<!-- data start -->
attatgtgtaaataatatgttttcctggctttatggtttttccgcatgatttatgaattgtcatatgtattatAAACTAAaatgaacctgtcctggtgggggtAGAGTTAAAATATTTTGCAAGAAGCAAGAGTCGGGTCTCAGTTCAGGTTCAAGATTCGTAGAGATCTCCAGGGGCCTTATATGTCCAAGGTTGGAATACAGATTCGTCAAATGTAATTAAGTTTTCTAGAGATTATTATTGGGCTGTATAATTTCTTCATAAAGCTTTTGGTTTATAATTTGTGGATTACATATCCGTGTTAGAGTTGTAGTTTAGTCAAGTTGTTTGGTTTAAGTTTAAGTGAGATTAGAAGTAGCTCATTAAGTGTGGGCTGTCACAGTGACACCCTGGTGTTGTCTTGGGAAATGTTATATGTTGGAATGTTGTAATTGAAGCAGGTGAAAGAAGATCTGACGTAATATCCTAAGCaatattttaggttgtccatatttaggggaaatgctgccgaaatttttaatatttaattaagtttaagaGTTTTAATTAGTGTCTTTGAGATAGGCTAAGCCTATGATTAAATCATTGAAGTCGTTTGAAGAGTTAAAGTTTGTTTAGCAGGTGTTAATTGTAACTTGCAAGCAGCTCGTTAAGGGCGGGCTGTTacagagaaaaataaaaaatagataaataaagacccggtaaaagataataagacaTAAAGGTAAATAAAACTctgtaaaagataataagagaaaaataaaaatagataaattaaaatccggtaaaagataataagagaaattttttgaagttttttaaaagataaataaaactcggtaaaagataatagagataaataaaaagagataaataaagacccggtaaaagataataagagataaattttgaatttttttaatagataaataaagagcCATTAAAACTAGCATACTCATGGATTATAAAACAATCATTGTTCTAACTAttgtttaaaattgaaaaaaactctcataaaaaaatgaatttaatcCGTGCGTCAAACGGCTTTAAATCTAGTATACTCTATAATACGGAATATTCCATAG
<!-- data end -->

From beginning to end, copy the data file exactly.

attatgtgtaaataatatgttttcctggctttatggtttttccgcatgatttatgaattgtcatatgtattatAAACTAAaatgaacctgtcctggtgggggtAGAGTTAAAATATTTTGCAAGAAGCAAGAGTCGGGTCTCAGTTCAGGTTCAAGATTCGTAGAGATCTCCAGGGGCCTTATATGTCCAAGGTTGGAATACAGATTCGTCAAATGTAATTAAGTTTTCTAGAGATTATTATTGGGCTGTATAATTTCTTCATAAAGCTTTTGGTTTATAATTTGTGGATTACATATCCGTGTTAGAGTTGTAGTTTAGTCAAGTTGTTTGGTTTAAGTTTAAGTGAGATTAGAAGTAGCTCATTAAGTGTGGGCTGTCACAGTGACACCCTGGTGTTGTCTTGGGAAATGTTATATGTTGGAATGTTGTAATTGAAGCAGGTGAAAGAAGATCTGACGTAATATCCTAAGCaatattttaggttgtccatatttaggggaaatgctgccgaaatttttaatatttaattaagtttaagaGTTTTAATTAGTGTCTTTGAGATAGGCTAAGCCTATGATTAAATCATTGAAGTCGTTTGAAGAGTTAAAGTTTGTTTAGCAGGTGTTAATTGTAACTTGCAAGCAGCTCGTTAAGGGCGGGCTGTTacagagaaaaataaaaaatagataaataaagacccggtaaaagataataagacaTAAAGGTAAATAAAACTctgtaaaagataataagagaaaaataaaaatagataaattaaaatccggtaaaagataataagagaaattttttgaagttttttaaaagataaataaaactcggtaaaagataatagagataaataaaaagagataaataaagacccggtaaaagataataagagataaattttgaatttttttaatagataaataaagagcCATTAAAACTAGCATACTCATGGATTATAAAACAATCATTGTTCTAACTAttgtttaaaattgaaaaaaactctcataaaaaaatgaatttaatcCGTGCGTCAAACGGCTTTAAATCTAGTATACTCTATAATACGGAATATTCCATAG